Tom and Zilla play a significant part in the work of MI5 - when the only people that can complete a task are children, secret agents Tom and Zilla are called on. This makes an exciting basis for a series, and the stories are, as you would expect, full of excitement and tension - just right to attract and engage reluctant readers. On a school trip to a robotics lab, Tom and Zilla need to figure out how to stop an army of robots being hired out to criminal gangs. Join them as they investigate the secrets of Lab 101. With plenty of black and white illustrations, this is a book children will really enjoy.

Sanjay's Story (High/Low) by Judy Waite

Reading Age 8+ Interest Age 12+ Length 96 pages
This is a series which really reflects the lives young people lead - or would like to read - so they will identify readily with the characters and their activities. It's New Year's Eve and Sanjay was looking forward to New Years' Eve with his friends but after vandals attack his parents' restaurants, laughing is the last thing he feels like doing...Join Kai, Lena, Chelsea, and Sanjay as they struggle with friendship, family and growing up. Bloomsbury High Low books encourage and support reading practice by providing gripping, age-appropriate stories for struggling and reluctant readers, those with dyslexia, or those with English as an additional language. It is printed on tinted paper and with a dyslexia friendly font. Book band: Brown

Chelsea's Story (High/Low) by Judy Waite Reading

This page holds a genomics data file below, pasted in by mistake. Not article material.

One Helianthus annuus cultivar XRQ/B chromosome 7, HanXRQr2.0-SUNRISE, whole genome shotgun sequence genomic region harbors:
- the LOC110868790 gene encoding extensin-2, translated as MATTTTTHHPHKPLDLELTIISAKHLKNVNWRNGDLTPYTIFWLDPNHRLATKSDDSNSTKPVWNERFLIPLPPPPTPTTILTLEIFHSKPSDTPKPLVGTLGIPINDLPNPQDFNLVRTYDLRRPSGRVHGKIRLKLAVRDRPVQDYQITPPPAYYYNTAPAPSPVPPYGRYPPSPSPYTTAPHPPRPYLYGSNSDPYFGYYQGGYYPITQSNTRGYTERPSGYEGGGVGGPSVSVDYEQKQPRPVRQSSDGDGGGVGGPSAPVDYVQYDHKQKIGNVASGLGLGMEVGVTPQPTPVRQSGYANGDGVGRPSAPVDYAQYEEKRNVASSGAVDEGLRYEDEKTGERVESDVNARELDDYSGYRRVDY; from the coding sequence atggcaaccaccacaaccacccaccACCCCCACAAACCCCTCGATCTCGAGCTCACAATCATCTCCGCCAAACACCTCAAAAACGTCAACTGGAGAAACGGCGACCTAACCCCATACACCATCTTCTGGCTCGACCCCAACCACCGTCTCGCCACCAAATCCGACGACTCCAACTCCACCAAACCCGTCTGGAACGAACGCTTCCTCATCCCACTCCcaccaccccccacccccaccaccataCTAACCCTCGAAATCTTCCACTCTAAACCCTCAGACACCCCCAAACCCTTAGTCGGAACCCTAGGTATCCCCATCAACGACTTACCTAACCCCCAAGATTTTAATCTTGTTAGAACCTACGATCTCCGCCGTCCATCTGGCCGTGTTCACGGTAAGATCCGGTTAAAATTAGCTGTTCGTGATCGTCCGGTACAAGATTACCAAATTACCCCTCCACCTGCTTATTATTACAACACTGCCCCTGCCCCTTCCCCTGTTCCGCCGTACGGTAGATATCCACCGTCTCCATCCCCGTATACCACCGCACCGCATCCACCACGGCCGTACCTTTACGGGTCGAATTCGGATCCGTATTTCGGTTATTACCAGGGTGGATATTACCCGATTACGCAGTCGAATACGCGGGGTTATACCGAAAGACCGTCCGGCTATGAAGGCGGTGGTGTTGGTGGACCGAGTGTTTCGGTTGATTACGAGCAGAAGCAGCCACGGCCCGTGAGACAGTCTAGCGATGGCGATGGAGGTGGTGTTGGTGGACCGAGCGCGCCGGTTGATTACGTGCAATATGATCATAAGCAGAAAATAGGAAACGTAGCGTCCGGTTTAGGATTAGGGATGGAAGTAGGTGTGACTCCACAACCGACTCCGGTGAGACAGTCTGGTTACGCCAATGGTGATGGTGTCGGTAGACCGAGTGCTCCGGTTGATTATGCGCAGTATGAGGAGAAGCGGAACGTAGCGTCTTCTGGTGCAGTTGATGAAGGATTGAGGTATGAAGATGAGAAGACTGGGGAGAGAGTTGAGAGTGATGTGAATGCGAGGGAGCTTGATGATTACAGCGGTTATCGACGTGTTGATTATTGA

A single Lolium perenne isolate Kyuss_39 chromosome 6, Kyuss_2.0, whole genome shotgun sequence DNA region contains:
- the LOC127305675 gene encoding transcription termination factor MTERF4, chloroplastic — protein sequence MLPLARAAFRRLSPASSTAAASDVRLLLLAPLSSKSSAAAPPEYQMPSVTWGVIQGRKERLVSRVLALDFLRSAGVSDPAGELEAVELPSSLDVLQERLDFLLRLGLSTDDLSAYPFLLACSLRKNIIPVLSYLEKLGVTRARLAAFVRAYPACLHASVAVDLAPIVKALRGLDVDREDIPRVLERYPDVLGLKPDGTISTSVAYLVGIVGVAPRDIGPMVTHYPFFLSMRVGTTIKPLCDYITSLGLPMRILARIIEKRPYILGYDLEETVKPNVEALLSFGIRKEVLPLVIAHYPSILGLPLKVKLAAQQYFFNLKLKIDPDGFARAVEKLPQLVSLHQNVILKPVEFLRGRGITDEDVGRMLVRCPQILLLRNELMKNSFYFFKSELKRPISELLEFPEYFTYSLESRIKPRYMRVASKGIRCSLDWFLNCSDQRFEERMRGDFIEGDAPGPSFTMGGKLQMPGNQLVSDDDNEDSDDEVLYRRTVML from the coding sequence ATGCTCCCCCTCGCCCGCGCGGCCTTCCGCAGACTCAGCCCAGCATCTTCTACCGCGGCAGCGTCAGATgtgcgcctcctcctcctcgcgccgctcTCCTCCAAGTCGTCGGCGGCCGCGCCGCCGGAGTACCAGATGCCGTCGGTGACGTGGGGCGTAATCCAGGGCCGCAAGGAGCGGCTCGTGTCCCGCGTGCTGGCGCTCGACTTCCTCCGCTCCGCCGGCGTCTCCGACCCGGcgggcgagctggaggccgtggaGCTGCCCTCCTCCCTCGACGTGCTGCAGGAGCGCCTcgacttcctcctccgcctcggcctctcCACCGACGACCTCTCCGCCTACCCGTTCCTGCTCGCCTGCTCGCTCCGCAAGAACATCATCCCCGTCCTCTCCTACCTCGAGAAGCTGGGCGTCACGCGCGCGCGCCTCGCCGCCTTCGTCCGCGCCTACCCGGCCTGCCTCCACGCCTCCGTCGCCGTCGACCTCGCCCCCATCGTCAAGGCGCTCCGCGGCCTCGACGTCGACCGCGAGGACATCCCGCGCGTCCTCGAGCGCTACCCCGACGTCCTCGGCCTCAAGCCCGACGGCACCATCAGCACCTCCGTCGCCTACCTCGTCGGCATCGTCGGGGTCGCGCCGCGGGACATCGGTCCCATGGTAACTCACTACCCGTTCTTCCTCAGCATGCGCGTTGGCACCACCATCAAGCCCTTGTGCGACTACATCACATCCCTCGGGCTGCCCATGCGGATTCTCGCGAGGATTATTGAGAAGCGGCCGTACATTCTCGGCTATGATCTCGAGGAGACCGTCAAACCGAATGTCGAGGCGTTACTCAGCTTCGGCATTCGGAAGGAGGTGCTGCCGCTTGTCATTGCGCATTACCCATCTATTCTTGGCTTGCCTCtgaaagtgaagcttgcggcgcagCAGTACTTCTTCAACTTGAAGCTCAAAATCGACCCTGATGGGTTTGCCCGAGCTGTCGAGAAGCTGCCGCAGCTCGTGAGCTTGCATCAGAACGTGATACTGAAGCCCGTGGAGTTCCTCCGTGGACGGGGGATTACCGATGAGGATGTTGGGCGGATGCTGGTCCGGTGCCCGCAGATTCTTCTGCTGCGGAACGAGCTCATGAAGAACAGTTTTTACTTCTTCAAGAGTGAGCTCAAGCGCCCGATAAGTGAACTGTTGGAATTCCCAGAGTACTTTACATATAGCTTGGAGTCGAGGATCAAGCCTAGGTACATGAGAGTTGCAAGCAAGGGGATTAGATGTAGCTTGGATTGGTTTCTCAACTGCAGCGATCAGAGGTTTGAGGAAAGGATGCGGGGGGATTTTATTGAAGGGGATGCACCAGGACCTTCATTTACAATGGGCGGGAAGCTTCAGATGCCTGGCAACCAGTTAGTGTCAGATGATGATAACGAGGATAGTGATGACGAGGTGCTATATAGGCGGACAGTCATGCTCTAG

Age 8+ Interest Age 12+ Length 96 pages
Lena, Kai, Sanjay and Chelsea are 14 year old best friends who all live on Swatton High Street. They are always there for one another and each has their own story to tell in this series. Chelsea's worried she'll make an idiot of herself learning kickboxing, but she's tired of feeling invisible around her friends. And when she overhears something she shouldn't at the gym, looking foolish suddenly doesn't seem like the worst thing that could happen... It's an excellent series, which really picks up on the problems and issues in the lives of today's teens, and makes a good story out of them, showing how the issues are resolved and how friends help.

Hopewell High: All Too Much (High/Low) by Jo Cotterill

Interest Age: 12+ Reading Age: 9+
Samira wants to do well and her parents want her to do well, but the pressure is just piling up, what with her Dad checking up on her test results, her place on the quiz team and her English essay. This is the time Samira really needs her friends, who come to the rescue in an unexpected way in this topical story! The full page line drawings are an excellent feature of the book, adding to its accessibility for reluctant and struggling readers; at 80 pages it's a good length. "Bloomsbury High Low books encourage and support reading practice by providing gripping, age-appropriate stories for struggling and reluctant readers, those with dyslexia, or those with English as an additional language. Printed on tinted paper and with a dyslexia friendly font.... Produced in association with reading experts at CatchUp, a charity which aims to address underachievement caused by literacy and numeracy difficulties."